A recent research suggests that triclosan, an ingredient found in toothpaste, could be developed to fight drug-resistant strains of malaria.
What is triclosan?
Triclosan is an antibacterial and antifungal agent found in some consumer products, including toothpaste, soaps, detergents, toys, and surgical cleaning treatments.
Scientists from Cambridge University used an artificially-intelligent (AI)‘robot scientist’ to conduct high-throughput screening.
According to the researchers, triclosan showed the potential to interrupt malaria infections at two critical stages – in the liver and the blood.
The researchers also found that triclosan inhibits an entirely different enzyme of the malaria parasite, called DHFR.
DHFR is the target of the antimalarial pyrimethamine – a drug to which malaria parasites are increasingly developing resistance, particularly in Africa.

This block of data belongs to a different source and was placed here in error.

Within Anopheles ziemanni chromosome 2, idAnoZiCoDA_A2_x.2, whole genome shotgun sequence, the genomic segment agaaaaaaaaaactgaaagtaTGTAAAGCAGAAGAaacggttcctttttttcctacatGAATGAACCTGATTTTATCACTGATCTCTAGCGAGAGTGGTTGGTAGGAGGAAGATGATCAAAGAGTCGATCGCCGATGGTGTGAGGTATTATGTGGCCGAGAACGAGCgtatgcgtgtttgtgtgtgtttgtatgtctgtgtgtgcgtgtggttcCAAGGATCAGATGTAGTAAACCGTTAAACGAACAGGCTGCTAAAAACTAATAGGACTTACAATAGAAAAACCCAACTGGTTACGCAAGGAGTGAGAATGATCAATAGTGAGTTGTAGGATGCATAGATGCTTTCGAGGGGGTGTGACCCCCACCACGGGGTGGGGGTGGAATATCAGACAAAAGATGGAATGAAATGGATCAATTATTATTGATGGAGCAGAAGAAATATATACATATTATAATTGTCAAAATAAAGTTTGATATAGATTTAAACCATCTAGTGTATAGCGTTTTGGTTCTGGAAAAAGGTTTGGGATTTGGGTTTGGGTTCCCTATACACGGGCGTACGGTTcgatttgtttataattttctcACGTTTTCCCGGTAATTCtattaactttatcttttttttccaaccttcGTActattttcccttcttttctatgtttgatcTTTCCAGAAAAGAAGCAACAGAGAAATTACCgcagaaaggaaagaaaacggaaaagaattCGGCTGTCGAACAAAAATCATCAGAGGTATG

Findings from the research showed that triclosan was able to target and act on this enzyme even in pyrimethamine-resistant parasites.
“The discovery by our robot colleague that triclosan is effective against malaria targets offers hope that we may be able to use it to develop a new drug,” said Elizabeth Bilsland, who co-led the work.
“We know it is a safe compound, and its ability to target two points in the malaria parasite’s lifecycle means the parasite will find it difficult to evolve resistance.”
The AI robot scientist used in the study – nicknamed Eve – was designed to automate and speed up the drug discovery process.
The study was published in the journal, Scientific Reports.
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